Researchers from the National University of Singapore have incorporated metamaterials into conventional clothing to dramatically improve signal strength between wearable electronic devices. This innovation could have future applications in high-tech athletic wear and medical apparel. (2019-07-16)

Remote-controlled drug delivery implant size of grape may help chronic disease management
People with chronic diseases like arthritis, diabetes and heart disease may one day forego the daily regimen of pills and, instead, receive a scheduled dosage of medication through a grape-sized implant that is remotely controlled. (2019-06-25)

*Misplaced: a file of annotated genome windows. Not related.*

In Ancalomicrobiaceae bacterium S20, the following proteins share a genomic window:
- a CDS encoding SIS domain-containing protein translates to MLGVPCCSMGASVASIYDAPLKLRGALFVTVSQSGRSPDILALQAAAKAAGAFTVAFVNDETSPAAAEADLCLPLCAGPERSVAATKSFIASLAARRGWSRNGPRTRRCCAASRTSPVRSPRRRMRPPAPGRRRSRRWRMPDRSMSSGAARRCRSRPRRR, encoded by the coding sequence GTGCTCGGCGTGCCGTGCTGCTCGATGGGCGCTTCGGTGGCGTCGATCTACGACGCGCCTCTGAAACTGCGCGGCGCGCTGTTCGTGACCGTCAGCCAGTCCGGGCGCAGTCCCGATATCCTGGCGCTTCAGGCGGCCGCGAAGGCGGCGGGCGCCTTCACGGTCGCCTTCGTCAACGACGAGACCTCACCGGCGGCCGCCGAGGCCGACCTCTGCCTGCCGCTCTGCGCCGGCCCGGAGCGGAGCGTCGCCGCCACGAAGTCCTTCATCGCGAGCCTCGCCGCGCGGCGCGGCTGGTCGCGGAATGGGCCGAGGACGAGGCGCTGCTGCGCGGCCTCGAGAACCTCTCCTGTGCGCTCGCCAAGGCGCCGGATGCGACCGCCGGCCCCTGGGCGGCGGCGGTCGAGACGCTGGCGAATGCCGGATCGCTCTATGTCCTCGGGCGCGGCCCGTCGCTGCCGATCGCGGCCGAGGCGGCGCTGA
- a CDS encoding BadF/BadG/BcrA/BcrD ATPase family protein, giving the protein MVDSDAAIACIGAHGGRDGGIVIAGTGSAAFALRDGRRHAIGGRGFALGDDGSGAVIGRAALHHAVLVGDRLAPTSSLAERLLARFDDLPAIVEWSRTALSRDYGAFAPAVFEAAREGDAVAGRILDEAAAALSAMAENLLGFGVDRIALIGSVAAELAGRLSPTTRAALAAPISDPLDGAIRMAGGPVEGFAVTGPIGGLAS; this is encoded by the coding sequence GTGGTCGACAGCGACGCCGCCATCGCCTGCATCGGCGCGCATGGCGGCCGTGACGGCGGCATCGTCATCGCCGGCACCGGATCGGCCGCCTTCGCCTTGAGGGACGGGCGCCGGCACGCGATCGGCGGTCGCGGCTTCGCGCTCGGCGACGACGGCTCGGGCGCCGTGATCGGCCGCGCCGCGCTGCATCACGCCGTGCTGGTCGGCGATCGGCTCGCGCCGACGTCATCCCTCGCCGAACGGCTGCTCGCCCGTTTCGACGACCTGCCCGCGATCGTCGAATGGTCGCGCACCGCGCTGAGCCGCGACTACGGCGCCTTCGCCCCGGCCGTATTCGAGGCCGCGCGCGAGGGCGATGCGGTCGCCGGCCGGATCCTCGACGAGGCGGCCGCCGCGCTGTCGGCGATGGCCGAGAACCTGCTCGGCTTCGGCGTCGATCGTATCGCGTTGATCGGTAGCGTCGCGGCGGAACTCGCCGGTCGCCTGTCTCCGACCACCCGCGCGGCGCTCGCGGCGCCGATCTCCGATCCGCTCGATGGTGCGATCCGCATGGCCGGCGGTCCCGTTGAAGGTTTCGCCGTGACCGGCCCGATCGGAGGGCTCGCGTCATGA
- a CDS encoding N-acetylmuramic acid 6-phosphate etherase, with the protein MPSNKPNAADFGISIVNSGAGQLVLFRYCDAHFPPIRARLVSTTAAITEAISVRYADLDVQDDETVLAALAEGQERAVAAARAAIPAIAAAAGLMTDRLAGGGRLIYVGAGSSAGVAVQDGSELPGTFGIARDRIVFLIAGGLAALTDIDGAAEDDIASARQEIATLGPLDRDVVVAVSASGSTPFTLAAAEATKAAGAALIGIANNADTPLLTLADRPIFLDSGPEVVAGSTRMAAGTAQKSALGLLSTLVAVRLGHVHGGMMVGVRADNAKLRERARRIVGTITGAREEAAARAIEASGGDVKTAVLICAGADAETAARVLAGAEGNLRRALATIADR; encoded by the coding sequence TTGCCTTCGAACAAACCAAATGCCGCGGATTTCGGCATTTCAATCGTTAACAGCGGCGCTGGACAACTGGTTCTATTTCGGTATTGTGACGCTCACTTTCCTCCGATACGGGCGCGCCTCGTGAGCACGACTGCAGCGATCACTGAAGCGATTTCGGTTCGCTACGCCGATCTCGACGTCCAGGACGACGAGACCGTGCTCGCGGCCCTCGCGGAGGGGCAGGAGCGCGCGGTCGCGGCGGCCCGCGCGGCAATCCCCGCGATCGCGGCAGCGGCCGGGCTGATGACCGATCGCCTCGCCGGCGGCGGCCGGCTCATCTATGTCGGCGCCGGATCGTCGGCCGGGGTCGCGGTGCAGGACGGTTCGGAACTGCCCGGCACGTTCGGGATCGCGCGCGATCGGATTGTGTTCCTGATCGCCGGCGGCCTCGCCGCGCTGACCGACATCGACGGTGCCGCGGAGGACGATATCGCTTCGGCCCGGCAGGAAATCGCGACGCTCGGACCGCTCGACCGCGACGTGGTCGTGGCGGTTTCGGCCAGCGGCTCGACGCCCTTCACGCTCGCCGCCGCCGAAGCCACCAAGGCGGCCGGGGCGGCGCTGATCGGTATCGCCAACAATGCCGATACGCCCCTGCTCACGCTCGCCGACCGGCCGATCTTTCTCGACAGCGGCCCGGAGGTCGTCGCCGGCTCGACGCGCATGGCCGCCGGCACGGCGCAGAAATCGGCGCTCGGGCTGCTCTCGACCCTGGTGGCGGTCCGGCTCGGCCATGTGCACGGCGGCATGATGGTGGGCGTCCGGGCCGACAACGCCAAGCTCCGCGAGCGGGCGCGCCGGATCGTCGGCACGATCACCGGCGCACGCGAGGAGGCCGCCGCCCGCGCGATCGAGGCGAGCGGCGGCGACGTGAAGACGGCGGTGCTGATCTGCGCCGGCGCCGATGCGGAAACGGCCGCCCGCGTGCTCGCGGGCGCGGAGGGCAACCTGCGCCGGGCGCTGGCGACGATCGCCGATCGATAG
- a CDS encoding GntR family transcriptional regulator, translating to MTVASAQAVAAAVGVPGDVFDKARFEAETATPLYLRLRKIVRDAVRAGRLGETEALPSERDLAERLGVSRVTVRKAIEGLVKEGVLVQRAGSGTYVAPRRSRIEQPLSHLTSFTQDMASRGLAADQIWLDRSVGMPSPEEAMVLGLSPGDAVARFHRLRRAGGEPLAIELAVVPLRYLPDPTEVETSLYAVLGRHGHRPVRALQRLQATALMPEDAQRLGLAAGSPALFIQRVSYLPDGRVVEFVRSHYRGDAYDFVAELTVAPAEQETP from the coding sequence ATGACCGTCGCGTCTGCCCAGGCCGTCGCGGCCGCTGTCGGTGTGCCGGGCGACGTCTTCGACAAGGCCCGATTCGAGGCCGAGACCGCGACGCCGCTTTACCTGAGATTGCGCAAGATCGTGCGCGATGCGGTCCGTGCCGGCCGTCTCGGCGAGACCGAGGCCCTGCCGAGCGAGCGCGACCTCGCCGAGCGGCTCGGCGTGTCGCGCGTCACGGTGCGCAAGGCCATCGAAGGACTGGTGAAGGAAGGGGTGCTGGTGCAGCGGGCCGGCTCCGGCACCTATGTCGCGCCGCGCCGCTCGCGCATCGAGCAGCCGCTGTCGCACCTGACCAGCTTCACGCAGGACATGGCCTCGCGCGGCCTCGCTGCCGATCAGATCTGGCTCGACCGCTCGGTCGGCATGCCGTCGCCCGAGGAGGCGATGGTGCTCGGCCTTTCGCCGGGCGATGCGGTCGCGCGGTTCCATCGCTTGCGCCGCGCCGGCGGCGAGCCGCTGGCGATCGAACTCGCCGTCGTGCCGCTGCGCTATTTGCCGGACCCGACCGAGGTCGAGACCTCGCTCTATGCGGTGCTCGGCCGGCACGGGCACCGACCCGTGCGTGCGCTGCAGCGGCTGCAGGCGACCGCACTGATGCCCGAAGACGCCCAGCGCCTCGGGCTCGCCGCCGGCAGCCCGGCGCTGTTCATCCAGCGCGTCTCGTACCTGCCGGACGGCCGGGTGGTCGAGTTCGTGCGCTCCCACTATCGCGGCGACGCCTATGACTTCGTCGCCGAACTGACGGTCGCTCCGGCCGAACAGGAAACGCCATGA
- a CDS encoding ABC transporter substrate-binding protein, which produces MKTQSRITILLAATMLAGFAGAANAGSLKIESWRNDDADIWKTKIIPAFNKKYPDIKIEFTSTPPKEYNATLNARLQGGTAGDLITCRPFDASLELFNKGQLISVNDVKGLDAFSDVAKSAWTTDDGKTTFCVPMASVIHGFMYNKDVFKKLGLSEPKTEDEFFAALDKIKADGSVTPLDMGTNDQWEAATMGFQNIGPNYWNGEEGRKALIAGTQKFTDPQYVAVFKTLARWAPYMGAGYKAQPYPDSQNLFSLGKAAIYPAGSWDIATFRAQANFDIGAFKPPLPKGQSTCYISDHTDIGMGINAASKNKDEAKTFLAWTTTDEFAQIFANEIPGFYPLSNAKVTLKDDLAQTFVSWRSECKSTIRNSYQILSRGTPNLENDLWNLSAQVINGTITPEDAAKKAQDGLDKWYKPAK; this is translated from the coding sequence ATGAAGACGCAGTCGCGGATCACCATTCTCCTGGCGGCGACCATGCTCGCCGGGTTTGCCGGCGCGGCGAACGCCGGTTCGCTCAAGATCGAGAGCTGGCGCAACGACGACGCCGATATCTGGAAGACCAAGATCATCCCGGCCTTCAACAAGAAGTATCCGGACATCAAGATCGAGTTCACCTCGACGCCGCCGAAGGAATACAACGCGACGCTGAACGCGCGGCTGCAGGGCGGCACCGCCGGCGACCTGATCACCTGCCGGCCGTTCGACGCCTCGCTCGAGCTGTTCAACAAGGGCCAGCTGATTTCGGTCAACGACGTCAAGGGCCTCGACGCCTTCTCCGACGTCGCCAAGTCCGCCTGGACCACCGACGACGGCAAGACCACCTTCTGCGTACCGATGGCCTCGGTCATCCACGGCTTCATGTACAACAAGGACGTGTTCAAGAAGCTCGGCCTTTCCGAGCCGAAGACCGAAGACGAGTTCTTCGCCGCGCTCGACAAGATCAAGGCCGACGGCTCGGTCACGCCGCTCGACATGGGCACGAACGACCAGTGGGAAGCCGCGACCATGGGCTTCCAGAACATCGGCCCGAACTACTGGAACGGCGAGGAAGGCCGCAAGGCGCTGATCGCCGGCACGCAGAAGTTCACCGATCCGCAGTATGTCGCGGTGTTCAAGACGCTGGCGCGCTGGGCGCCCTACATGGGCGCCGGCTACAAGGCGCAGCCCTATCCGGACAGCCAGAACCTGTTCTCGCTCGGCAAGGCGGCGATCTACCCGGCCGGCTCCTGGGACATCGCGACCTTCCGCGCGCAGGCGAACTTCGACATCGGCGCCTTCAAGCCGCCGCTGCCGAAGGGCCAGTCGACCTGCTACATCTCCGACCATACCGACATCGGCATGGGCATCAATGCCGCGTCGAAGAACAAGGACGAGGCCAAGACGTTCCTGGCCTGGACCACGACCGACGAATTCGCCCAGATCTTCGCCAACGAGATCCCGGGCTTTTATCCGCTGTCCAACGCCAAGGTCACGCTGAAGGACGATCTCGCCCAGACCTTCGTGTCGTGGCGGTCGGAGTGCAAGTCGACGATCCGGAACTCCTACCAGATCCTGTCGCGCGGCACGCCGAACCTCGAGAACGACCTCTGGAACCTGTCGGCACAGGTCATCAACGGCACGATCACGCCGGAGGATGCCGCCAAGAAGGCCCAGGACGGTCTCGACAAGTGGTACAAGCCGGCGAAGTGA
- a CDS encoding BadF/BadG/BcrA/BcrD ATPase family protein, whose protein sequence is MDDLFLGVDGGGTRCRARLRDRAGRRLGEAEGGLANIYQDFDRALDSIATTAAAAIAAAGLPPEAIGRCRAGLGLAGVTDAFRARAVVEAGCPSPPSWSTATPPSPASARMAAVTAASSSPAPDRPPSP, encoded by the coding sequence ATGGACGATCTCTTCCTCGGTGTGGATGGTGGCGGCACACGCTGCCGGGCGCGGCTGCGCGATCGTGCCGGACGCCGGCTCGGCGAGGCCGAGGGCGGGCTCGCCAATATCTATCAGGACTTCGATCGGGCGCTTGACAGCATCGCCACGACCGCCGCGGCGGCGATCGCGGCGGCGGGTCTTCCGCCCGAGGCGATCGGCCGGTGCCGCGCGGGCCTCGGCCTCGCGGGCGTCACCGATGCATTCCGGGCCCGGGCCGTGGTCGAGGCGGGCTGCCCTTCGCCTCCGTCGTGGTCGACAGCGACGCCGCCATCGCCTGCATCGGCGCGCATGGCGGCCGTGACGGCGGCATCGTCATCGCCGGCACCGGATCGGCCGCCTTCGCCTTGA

Making the 'human-body internet' more effective
Human body communication (HBC) uses the human body to transmit power and data, much like the internet. Because it's a smaller and closed network, it has the benefit of being more secure and power efficient. In a recent study, a group of Japanese researchers used an equivalent circuit model to examine how different parameters affect HBC transmission characteristics. (2019-06-13)